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The culture of the Cree of Eeyou Istchee abounds with treasures that are alive and well thanks to oral tradition. Among them is traditional cuisine which deeply connects nature and humans. Due to their nomadic way of life, Cree cuisine is sourced mainly from hunting, fishing, trapping and gathering.

The cookbook Northern flavours is an invitation to come visit and savour the bounty of this vast region. Here is a sneak peek into Cree culinary traditions and creative dishes by Stéphane Modat, the chef at Château Frontenac inspired by First Nations’ traditions.

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Pike-egg bannock & smoked salmon​

Serves: 3     Prep: 25 min     Cook for: 15 min

 

INGREDIENTS

 

  • 4 cups (1 litre) 3.25% milk
  • 1⁄2 tbsp (7.5 ml) dry baker's yeast
  • 1 egg (yolk and white separate)
  • 2⁄3 cup (150 ml) flour
  • 1 pinch of salt
  • 1 tbsp (15 ml) salt butter (for cooking)
  • Pike-egg
  • Smoked salmon nuggets
  • Wild shoots

 

PREPARATION

1. Preheat the oven at 180 °C (350 °F).

2. Make the dough. Place yeast in lukewarm milk. Let stand 10 minutes.

3. Add egg yolk and mix.

4. In a salad bowl, pour flour and salt, creating a fountain.

5. Pour milk in two steps and stir until smooth.

6. Cover with plastic wrap and let stand 10 minutes.

7. Whisk egg whites and fold into the mix.

8. In a non-stick pan, place butter and the mix and cook for 2 minutes over low heat, then place in the oven for 6 minutes.

9. Turn it over and cook for 5 minutes.

10. Remove from the oven and place a knob of butter on top and let the butter melt.

11. Garnish with pike eggs and fine slices of smoked salmon.

12. Add some wild shoots as a finishing touch and enjoy it.

 

Stuffed trout with potato salad and wild herbs

Serves: 4     Prep: 25 min     Cook for: 30 min

 

INGREDIENTS

 

  • 1 good-sized trout
  • 1 tsp (5 ml) young fir sprouts, chopped
  • 1 tsp (5 ml) immature juniper berries, chopped
  • Salt and pepper
  • Wet string

Potato salad

  • 1 tbsp (15 ml) vegetable oil
  • 1 tbsp (15 ml) salt butter
  • 2 medium potatoes, diced
  • Sea plantain
  • Sea parsley
  • Wild cowpea
  • 1 garlic clove
 

PREPARATION

1. Prepare the fish: gut it and garnish with a mix of fir shoots and immature juniper berries. Salt and pepper, then close with string. Set the fish aside.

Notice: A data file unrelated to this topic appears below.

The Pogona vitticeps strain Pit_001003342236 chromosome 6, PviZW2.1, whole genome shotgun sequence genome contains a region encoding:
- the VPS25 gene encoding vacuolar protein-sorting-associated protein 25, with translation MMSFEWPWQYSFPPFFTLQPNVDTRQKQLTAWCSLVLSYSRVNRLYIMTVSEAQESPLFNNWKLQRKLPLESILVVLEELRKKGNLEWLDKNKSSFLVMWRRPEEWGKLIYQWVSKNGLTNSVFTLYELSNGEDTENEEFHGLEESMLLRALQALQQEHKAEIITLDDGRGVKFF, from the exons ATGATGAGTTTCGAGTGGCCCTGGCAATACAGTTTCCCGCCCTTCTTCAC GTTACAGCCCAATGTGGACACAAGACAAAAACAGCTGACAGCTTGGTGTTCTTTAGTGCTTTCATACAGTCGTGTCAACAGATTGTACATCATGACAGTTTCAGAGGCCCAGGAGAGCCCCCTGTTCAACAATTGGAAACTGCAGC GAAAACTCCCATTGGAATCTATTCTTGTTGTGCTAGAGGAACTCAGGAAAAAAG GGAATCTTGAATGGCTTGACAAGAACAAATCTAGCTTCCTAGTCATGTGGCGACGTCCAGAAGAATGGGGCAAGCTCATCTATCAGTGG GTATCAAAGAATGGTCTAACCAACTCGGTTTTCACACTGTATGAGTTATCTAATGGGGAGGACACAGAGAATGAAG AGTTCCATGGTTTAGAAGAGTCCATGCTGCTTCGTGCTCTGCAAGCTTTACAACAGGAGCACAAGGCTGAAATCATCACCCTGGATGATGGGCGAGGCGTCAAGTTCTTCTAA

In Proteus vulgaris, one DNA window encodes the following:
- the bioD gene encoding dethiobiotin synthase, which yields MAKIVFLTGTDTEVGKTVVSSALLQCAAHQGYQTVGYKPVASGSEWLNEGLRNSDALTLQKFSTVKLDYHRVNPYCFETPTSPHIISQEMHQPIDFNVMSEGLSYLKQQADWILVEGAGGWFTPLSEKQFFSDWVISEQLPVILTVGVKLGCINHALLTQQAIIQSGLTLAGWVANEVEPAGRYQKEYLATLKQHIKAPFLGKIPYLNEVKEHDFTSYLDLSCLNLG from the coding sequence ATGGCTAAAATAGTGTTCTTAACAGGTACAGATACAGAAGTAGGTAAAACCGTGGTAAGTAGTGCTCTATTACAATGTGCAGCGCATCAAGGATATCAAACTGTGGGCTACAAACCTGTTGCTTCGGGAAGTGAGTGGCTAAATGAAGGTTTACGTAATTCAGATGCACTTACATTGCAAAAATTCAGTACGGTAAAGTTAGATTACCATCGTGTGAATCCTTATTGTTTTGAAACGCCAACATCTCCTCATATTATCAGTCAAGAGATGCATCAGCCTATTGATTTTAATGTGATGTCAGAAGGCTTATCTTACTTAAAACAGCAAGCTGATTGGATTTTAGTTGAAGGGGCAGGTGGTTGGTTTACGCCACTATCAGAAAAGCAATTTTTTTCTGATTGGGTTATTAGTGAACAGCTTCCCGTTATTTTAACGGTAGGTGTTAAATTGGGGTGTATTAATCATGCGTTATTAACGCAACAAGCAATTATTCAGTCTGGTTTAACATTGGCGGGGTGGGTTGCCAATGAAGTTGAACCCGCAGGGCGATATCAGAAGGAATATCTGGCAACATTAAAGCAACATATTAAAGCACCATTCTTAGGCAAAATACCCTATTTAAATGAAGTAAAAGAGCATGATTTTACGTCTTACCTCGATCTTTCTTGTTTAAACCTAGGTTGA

2. Prepare the filling: in a large iron skillet, heat oil and butter and cook potatoes without letting them brown.

3. Add some chopped immature juniper berries.

4. When the potatoes are tender, set aside to cool.

5. Fry the fish in the same skillet in the remaining oil-and-butter mixture for 6 or 7 minutes or according to size.

6. Complete the potato side dish by adding wild herb (rinsed and dried).

7. Mix together and transfer to a serving dish and place the fish on top.

8. Serve immediately to friends.

It's hard to write about northern flavours without talking about our friends from the Far North. The Inuit have developed unique recipes inspired by extreme weather. In partnership with Nunavik Tourism, we have decided to share a traditional recipe of the Inuit of Hudson Bay that survived through the ages!

Fried bannock

Serves: 4     Prep: 10 min     Cook for: 2 to 4 min

 

INGREDIENTS

 

  • 3 cups flour
  • 3 tbsp (45 ml) baking powder
  • 1⁄2 tbsp (7.5 ml) salt
  • 1 tbsp (15 ml) sugar
  • Vegetable oil

PREPARATION

1. Heat an inch of vegetable oil in a saucepan (to about 185 °C (365 °F) or until the oil starts to ripple and quiver slightly).

2. In a bowl, combine the following ingredients: flour, baking powder, salt and sugar.

3. Slowly add a cup of water to this dry mixture and mix gently until a sticky dough is formed.

4. The Inuit of the Hudson Bay then stretch this dough into a long, thick rope. They fry it in oil for 2 to 4 minutes to make a spiral loaf. When it is golden brown, they take it out of the oil and drain any excess oil on a paper towel before serving it with jam.​